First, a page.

Who would have thought that there would be a direct connection from downtown Mahopac to the 12th arrondissement in Paris, France? A la Biche au Bois is a rustic Parisian brasserie located at 45 Avenue Ledru-Rollin in the Bercy neighborhood of Paris and is owned by Céline and Bertrand Marchesseau.
Céline is the niece of Georges and Eileen Zidi of Dish, one of my favorite local dining spots in Mahopac. Two years ago, chef Hannah Hopkins gingerly relinquished her “baby” to the Zidi’s (New Owners — Same Dish), and Eileen feels that “her and Georges have guided Dish [most deliciously!]into its adolescence”. Sadly, somewhere in the middle of this journey, Georges lost a brave and private battle to cancer and Eileen lost her husband and best friend. I knew Georges only briefly from my day behind the kitchen door with him and my frequent dinners at Dish. Yet, his passion for cooking and his warm, endearing personality touched my heart, and he will always be remembered fondly.
Recently, Eileen was in Paris to spend time with Georges’ family. I was also in Paris visiting friends. So, finding ourselves in that wonderful city at the exact same time was quite special. As Eileen so eloquently put it, “we had a moment” — albeit a little bittersweet as we shared both smiles and tears over a wonderful array of French comfort food at A la Biche au Bois.
This sweet little bistro is a favorite dining destination of locals and tourists alike, but most surprising is the attention it has received from acclaimed foodwriters and cookbook authors David Lebovitz and Patricia Wells.
Along with my husband, John, and our French friends, Olivier, Christine and Marie, we joined Eileen at a cozy table within the open air front of A la Biche au Bois, where everyone became fast friends and dining partners.
We toasted with my favorite French aperitif, a kir. Usually made with a light white wine and a splash of creme de cassis (black current liqueur), the house special, made with red wine, was a nice little twist. (FYI, a bubbly version made with Champagne is a Kir Royale). We started out with a few appetizers (first lesson in navigating a French menu is that starters are confusingly enough called entrées). One bite of my country pâté and I knew that this was a dish that would be hard for me to share. The dish was a perfectly seasoned mélange of meats dotted with pistachios served with a lightly dressed frisée salad.
Eileen’s Tomate Salad was a picture perfect plate of summer.
And my husband’s poached eggs just begged to be cut to release their rich, yellowy yolks into the garden salad underneath.
A la Biche au Bois, meaning a Doe in the Woods, is actually known for its meat and game (venison will make its seasonal appearance on the menu in the fall). So, for my main course (les plats), I was very pleased with my fork tender veal escallops bathed in a rich mushroom sauce. The veal was plated quite rustically, like most of the dishes around the table, mirroring the atmosphere of the bistro. Simple, yet so plate-licking good.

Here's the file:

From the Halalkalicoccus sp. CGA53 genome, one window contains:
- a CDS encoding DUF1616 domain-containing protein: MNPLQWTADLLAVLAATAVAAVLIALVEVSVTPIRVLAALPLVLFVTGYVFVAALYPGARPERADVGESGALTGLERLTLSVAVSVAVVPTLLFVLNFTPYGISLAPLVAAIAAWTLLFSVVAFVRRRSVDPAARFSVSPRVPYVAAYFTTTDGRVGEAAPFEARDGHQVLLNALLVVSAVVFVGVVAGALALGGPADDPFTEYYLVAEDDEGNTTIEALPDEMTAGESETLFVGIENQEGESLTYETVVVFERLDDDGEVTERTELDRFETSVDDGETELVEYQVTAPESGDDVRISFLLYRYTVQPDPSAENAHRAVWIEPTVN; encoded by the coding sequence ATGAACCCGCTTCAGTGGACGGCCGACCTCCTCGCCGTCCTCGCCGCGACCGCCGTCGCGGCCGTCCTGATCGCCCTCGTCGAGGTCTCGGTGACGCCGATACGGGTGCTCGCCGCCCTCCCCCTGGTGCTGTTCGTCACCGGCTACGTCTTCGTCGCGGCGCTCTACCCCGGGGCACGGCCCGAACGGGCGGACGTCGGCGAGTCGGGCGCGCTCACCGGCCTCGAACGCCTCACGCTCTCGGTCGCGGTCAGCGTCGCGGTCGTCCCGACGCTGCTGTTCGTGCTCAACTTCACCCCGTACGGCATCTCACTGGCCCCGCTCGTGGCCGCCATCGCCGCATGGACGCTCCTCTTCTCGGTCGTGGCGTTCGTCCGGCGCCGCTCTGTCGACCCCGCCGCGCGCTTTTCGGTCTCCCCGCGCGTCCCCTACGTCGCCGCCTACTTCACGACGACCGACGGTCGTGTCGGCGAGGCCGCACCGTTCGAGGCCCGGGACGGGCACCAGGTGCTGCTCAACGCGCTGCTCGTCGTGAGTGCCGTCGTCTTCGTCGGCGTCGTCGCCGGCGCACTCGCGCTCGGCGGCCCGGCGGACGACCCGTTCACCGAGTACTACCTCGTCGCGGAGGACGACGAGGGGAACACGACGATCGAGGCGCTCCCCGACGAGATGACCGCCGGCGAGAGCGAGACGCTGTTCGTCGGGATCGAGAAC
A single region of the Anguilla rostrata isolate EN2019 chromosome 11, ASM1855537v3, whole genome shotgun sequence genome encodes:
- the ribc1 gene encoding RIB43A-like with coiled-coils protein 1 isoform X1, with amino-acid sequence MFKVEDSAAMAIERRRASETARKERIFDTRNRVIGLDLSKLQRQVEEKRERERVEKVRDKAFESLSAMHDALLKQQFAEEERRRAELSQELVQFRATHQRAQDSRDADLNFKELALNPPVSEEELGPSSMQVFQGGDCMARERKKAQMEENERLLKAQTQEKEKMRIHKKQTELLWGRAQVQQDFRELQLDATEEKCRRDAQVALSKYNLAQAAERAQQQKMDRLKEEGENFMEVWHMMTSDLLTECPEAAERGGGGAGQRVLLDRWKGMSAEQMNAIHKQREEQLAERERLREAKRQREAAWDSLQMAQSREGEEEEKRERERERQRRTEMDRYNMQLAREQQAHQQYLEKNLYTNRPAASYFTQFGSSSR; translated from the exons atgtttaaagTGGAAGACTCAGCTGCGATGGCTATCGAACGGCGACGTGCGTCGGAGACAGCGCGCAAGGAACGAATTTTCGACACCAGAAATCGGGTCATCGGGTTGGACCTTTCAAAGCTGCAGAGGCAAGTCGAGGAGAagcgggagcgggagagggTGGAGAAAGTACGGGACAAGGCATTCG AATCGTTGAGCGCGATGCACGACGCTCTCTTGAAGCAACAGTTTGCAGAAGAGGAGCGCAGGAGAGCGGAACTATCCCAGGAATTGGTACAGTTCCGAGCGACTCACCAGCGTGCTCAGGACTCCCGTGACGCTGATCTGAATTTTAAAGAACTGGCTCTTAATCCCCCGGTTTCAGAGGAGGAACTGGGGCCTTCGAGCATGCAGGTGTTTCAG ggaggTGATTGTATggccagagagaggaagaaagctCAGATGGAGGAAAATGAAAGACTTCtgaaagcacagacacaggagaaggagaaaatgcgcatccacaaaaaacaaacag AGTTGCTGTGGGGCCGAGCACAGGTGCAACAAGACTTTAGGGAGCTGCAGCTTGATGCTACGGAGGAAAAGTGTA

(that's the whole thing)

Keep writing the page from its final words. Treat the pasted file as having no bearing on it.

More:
Frites … French fries … potato heaven. However you choose to define these crispy on the outside and creamy on the inside hand-cut, twice fried potatoes, with one bite I knew that I would be dreaming about them long after I was back home in Mahopac.
An after dinner/before dessert le plateau de fromages affinés, a lovely selection of cheeses ranging from a piquant blue to a tangy goat, was paired with a cold and bubbly glass of champagne compliments of our host Bertrand.
Even though at this point I was very close to a glorious French food coma, dessert was way too tempting to pass up; and even better was that my dining partners were willing to share (well, maybe a bite or two).
The dessert show stopper was Eileen’s Île Flottante (floating islands). It was easy to understand why she professed her love for these lighter than air meringue islands which luxuriously floated atop a sea of sweet crème anglaise.
I couldn’t end my dining experience without a peek into the kitchen. A Charvet combo grill, flat-top, burner and oven was the main (meaning only!) fire power in the kitchen.
I was totally shocked that this tiny kitchen could serve 100 to 120 patrons (restaurant speak: covers) in an evening. And so cool how the handwritten orders are held in place on this old style metal ticket board.
Eileen once told me that “it brings her sincere happiness when friends and family come together to celebrate the moment over food and wine.” Our moment in time — the amazing food and wine shared in this wonderful little brasserie — will not soon be forgotten. Georges’ presence was most surely missed, but I’m pretty sure he would have gotten a good laugh over Eileen conversing animatedly to my friends in French and then turning to me as she continued her conversation in the same tongue, completely forgetting that I was her English-speaking friend. By the end of the evening, with our French connection complete, thanks to Eileen I left feeling less like a New Yorker and so much more like a Parisian. C’est très vrai (it’s very true!).